Monthly Archives: August 2012

Mr. Dudley Convinces Judge to Release Defendant on Signature Bond in Lieu of Permanent Incareration

Recently, in U.S. v. D.A., the defendant was accused of participating in a nationwide conspiracy to distribute prescription drugs such as Oxycontin. At her detention hearing, the government moved for her permanent incarceration pending trial. At the initial detention proceeding, the magistrate expressed great skepticism about her prospects for pre-trial release, detailing several concerns he had about setting bail in the matter. At the next proceeding, Attorney Dudley was able to answer all those concerns and secured his client’s release on a signature bond.

One of Attorney Dudley’s axioms is that, especially in federal criminal matters, the first battle is very often the most important one, the battle to secure a defendant’s freedom upon the filing of an indictment or complaint. A federally charged defendant needs to hire aggressive, experienced counsel immediately to ensure the greatest likelihood of release pending trial.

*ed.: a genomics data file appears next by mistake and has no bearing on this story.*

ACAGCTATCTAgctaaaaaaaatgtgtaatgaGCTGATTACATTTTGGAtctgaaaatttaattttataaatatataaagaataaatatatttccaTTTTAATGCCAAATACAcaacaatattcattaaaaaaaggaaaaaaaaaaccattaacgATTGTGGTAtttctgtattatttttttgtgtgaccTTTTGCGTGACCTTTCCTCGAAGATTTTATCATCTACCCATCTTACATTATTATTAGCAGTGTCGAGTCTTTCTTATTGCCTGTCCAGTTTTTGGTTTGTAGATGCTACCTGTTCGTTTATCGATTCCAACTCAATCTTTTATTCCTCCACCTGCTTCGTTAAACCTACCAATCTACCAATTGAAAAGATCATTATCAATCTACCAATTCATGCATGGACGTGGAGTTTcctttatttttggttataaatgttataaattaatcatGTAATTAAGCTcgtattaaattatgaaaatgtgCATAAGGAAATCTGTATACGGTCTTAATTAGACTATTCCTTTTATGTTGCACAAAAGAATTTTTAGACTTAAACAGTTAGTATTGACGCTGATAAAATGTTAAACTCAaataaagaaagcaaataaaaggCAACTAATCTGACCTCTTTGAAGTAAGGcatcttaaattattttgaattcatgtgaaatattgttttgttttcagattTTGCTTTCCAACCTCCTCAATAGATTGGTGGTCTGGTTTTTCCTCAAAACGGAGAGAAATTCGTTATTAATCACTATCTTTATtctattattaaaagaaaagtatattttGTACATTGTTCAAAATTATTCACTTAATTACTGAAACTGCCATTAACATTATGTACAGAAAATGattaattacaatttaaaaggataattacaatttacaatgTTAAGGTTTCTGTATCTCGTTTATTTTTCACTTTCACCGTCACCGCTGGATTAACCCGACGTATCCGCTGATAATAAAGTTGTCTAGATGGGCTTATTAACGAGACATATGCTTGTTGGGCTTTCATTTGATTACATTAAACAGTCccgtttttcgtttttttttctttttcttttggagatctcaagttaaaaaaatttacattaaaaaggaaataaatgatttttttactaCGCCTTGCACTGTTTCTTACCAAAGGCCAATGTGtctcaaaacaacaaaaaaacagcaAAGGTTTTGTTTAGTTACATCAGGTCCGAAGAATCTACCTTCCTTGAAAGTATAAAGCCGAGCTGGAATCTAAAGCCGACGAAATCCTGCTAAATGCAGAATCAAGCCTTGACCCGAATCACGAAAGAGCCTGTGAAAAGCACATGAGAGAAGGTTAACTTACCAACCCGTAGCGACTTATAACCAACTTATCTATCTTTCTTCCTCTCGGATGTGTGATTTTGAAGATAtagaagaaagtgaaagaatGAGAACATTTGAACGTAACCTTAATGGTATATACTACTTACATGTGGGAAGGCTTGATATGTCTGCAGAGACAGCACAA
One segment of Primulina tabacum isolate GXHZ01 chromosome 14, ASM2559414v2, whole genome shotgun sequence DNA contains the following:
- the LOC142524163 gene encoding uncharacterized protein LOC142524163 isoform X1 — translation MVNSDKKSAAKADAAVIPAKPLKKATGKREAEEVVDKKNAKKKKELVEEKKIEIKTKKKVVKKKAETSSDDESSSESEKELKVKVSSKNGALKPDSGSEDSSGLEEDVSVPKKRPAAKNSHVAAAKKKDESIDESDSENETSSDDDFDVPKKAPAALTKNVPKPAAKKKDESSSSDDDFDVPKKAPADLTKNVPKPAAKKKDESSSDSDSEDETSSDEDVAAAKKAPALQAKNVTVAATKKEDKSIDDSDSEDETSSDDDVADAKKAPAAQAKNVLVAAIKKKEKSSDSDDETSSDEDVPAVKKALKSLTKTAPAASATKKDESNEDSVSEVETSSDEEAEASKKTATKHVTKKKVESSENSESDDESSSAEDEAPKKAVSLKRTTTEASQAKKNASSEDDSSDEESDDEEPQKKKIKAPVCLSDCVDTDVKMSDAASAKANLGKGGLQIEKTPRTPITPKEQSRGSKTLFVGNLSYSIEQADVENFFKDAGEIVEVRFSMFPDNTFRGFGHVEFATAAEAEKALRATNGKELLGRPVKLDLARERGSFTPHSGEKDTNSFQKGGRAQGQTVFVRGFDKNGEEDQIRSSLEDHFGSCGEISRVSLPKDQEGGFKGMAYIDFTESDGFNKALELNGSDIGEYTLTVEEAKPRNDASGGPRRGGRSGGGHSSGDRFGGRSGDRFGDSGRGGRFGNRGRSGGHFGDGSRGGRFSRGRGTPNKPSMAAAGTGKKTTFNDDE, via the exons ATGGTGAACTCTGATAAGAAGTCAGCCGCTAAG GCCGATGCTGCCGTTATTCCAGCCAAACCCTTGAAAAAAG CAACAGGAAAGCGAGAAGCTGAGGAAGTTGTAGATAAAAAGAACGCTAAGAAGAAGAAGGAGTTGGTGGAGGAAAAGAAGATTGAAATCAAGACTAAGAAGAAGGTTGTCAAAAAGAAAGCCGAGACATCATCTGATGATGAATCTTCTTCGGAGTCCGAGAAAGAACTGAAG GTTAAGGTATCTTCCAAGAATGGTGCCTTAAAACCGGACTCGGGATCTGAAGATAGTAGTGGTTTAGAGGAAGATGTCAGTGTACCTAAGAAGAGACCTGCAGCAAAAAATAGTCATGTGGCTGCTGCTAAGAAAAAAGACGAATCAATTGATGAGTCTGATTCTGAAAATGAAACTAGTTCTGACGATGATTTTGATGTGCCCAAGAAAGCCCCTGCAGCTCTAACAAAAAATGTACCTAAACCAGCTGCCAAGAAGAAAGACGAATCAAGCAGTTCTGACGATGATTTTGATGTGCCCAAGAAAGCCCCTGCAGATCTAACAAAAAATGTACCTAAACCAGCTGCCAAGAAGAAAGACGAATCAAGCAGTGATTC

Defendant Accused of Involvement in Drug-Trafficking Conspiracy Released on Bond, Receives Second Lowest Penalty

In U.S. v. H.R., the defendant was accused of being the right-hand man to the leader of a drug-trafficking conspiracy responsible for distributing over 250 kilograms of heroin from Los Angeles, California to Kansas City and St. Louis, Missouri. Of the 20 defendants indicted in the case, the defendant who retained Attorney Dudley immediately upon his arrest was the only one who was released on bond.

Mr. Dudley’s client was facing a mandatory minimum sentence of 10 years and a potential federal sentencing guideline prison term of 20 to 24 years. Following lengthy and complex plea negotiations, Mr. Dudley was able to work out a plea agreement under which his client would be sentenced to a term of only 63 months.

Mr. Dudley convinced the district court to allow the defendant to remain at liberty pending sentencing over government objection and, later, to surrender himself to the Bureau of Prisons. The 63-month sentence which his client eventually received was the second lowest penalty imposed in the case, including sentences imposed upon several defendants who had only a very limited involvement in the heroin conspiracy and other defendants who, unlike Mr. Dudley’s client, provided substantial assistance to the government’s investigation.